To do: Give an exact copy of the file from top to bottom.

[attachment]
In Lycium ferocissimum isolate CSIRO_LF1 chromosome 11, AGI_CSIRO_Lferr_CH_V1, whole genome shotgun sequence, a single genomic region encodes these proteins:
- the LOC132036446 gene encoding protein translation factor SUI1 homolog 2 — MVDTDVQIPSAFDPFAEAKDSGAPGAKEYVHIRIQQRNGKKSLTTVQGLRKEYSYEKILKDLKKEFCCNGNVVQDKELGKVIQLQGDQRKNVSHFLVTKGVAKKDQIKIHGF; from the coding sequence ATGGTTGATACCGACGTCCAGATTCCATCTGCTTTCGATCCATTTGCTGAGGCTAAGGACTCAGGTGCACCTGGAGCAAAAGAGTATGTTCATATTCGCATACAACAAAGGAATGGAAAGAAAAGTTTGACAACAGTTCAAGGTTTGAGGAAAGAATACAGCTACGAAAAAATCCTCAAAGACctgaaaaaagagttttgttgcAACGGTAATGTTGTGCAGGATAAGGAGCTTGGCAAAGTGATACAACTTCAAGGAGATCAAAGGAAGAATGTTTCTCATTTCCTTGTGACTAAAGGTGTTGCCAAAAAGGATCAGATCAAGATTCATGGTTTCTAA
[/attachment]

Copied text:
In Lycium ferocissimum isolate CSIRO_LF1 chromosome 11, AGI_CSIRO_Lferr_CH_V1, whole genome shotgun sequence, a single genomic region encodes these proteins:
- the LOC132036446 gene encoding protein translation factor SUI1 homolog 2 — MVDTDVQIPSAFDPFAEAKDSGAPGAKEYVHIRIQQRNGKKSLTTVQGLRKEYSYEKILKDLKKEFCCNGNVVQDKELGKVIQLQGDQRKNVSHFLVTKGVAKKDQIKIHGF; from the coding sequence ATGGTTGATACCGACGTCCAGATTCCATCTGCTTTCGATCCATTTGCTGAGGCTAAGGACTCAGGTGCACCTGGAGCAAAAGAGTATGTTCATATTCGCATACAACAAAGGAATGGAAAGAAAAGTTTGACAACAGTTCAAGGTTTGAGGAAAGAATACAGCTACGAAAAAATCCTCAAAGACctgaaaaaagagttttgttgcAACGGTAATGTTGTGCAGGATAAGGAGCTTGGCAAAGTGATACAACTTCAAGGAGATCAAAGGAAGAATGTTTCTCATTTCCTTGTGACTAAAGGTGTTGCCAAAAAGGATCAGATCAAGATTCATGGTTTCTAA